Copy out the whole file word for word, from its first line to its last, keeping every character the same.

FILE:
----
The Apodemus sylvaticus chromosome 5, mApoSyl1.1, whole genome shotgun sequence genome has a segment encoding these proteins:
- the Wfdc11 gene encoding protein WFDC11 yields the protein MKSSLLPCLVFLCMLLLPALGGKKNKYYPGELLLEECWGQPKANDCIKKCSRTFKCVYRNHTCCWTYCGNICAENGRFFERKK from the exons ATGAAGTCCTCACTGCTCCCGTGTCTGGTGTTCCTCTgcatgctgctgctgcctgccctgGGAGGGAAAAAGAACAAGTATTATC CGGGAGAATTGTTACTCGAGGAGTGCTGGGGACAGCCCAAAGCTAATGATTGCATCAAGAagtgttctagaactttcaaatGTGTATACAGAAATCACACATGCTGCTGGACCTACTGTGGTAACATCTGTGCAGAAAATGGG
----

The Apodemus sylvaticus chromosome 5, mApoSyl1.1, whole genome shotgun sequence genome has a segment encoding these proteins:
- the Wfdc11 gene encoding protein WFDC11 yields the protein MKSSLLPCLVFLCMLLLPALGGKKNKYYPGELLLEECWGQPKANDCIKKCSRTFKCVYRNHTCCWTYCGNICAENGRFFERKK from the exons ATGAAGTCCTCACTGCTCCCGTGTCTGGTGTTCCTCTgcatgctgctgctgcctgccctgGGAGGGAAAAAGAACAAGTATTATC CGGGAGAATTGTTACTCGAGGAGTGCTGGGGACAGCCCAAAGCTAATGATTGCATCAAGAagtgttctagaactttcaaatGTGTATACAGAAATCACACATGCTGCTGGACCTACTGTGGTAACATCTGTGCAGAAAATGGG